Saturday, January 15, 2011

Good Day, Boston!

Several years ago I was in Boston for a day of sightseeing.  I loved the city and hoped to return one day.  You know what they say: be careful what you ask for: you just might get it.  I forgot to say I wanted to be there when the weather was warm!  I fly into Logan Airport on the 26th of this month.  I'm praying to the 'snow gods' to stay their hand while I am there.  Actually I am not overwhelmed by the idea of snow or cold as I grew up in Brooklyn.  It's ice that scares me.  My father could wear street shoes and fly over ice without ever slipping.  Me?  I'd take teeny tiny steps like a 90 year old and fall on my tail bone at least once a year!

I'll be teaching a three hour seminar on the 29th, Saturday morning at the Wellness Center associated with Emerson Hospital in Concord.  The first hour is devoted to the basic mechanics of 'Zen Organizing.'  I'll apply the concepts to getting your home organized. And that includes how you manage your time.  The next two hours I'll show how these very simple steps apply to office/work life organization and your finances.  If you're in the area, I hope you'll join me.  The class is $100 and will be followed by a book signing. Check with your tax preparer: this class may be a tax deductible item if you itemize.

Here's the link to the ad Emerson created:

The day before I'll be appearing on the local Fox news channel.  And my wonderful friends at The Container Store will be providing me with 10 of my all time favorite products.  As you might imagine I am not going to schlepp these goodies back to Los Angeles.  Can you imagine my trip through security? "I'm sorry, Officer,  That's not a weapon in my pocket: it's a shelf divider!" I'll be giving them away to the folks who ask me the 10 best questions of the day!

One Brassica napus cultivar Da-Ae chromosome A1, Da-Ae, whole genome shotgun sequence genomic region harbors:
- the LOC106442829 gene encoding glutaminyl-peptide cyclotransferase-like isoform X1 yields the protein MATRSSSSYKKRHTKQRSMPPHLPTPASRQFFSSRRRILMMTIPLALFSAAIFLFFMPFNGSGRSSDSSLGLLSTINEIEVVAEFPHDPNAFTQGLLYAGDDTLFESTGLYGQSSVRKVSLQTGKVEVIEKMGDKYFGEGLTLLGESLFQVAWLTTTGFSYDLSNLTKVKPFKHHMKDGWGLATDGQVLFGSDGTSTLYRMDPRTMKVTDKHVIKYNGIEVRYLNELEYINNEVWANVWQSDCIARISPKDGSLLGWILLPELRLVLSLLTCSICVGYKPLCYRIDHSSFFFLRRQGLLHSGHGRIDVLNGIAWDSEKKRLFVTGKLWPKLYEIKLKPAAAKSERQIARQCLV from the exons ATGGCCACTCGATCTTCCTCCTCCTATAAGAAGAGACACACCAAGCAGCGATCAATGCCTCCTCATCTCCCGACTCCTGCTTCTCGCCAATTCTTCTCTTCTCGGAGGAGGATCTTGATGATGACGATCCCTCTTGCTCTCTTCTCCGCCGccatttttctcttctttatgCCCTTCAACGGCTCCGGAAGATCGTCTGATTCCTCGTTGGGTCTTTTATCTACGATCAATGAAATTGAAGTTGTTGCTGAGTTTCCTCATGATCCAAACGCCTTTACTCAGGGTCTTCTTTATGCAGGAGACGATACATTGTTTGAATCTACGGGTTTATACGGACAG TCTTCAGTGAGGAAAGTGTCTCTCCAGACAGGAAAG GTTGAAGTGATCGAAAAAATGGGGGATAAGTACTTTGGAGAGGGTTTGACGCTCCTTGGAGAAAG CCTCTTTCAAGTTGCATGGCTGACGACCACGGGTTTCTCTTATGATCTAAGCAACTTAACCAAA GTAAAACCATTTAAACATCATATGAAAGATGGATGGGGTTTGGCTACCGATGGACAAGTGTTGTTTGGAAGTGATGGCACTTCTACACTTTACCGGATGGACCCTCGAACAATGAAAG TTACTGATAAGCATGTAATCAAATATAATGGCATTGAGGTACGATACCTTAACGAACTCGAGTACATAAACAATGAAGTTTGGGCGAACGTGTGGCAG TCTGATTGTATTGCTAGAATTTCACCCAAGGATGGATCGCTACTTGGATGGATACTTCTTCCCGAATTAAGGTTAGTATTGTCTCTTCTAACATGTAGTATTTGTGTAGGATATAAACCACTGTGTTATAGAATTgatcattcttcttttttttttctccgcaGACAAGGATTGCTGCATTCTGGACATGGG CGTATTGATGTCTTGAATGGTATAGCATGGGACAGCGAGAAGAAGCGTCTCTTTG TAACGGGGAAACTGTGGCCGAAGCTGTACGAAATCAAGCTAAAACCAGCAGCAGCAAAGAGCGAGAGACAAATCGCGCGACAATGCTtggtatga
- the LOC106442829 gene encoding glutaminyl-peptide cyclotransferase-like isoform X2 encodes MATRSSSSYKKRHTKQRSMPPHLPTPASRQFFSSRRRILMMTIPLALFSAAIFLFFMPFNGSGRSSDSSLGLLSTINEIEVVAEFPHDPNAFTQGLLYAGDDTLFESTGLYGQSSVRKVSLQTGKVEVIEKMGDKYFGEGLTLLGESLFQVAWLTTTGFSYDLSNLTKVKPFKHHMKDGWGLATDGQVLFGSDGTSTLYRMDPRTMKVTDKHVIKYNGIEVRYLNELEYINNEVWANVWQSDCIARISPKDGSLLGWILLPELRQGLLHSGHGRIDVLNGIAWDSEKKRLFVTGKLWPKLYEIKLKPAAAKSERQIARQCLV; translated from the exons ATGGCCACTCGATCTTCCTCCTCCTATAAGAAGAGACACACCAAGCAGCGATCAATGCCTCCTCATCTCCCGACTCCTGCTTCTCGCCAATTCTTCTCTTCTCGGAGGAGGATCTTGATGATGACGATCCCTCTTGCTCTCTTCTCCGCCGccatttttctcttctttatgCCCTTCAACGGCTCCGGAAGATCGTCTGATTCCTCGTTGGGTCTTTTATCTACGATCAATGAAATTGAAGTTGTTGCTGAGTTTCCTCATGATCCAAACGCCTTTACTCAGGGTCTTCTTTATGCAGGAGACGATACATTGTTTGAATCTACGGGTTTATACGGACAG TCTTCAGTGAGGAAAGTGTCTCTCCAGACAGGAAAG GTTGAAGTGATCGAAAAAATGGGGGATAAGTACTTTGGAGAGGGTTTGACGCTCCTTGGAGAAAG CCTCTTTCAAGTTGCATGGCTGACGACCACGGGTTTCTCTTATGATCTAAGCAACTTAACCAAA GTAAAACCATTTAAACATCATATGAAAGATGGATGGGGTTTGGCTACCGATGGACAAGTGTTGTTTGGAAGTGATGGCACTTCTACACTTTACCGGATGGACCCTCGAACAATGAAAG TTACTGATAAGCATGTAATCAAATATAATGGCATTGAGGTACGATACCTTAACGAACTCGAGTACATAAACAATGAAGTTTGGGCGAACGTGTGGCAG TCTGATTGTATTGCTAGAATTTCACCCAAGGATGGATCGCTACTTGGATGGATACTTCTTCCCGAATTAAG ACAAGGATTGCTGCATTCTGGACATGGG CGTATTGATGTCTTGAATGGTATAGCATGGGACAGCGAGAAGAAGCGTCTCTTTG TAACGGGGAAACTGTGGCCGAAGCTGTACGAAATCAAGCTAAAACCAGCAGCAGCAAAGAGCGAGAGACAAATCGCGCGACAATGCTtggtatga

If your organization or corporation needs a speaker, please contact me for fee and travel details.  But let's try and do it after snow season ends, shall we? By the way I'm going home to New York on March 15 to 19.  If you'd like to work with me privately, please contact me as I'll be able to give some time to clients that trip.  You know ... when I'm not slipping and sliding on the ice!

Sunday, January 9, 2011

Need help getting organized?

How is your New Year going?

People have fascinating misperceptions about professional organizers.  In general they think that we lead perfect lives because we're organized. Ha! We're human beings who are subject to colds, the flu, flat tires and ... changes of heart.  I may not always love that green sweater I bought this past Christmas.  One day it will be in the giveaway pile.  I saw a wonderful quote from a designer in Architectural Digest about a year ago that I loved.  I'd like to share it with you:

"A house should change. It should never stay static.  If it does, it's symbolic of your life."  

That's very often the message our possessions are trying to tell us: let me go.  You've moved on and I'm not needed anymore. Heaven forbid we stay stuck! Very often I think a bit part of our sorrow comes from the fact that the item reminds us of a time long past.  Perhaps it's from a relationship that failed or a loved one who passed away.  Maybe it reminds us of our carefree school days when we lived at home or that great trip to France we took a few years ago.  Whatever the association we are sometimes afraid we'll forget the experience without the object.  Take a photo of the treasured object or better yet frame a photo of you wearing/using/living with the item and look at that from time to time.  We hold memories in our hearts and minds.  No matter how dear, 'stuff' is always going to be 'stuff.'

I want to leave you with another quote.  This one is from Julia Cameron and it's from The Artist's Way.  I loved it so much that I used it in my first book The Zen of Organizing. I think it speaks for itself.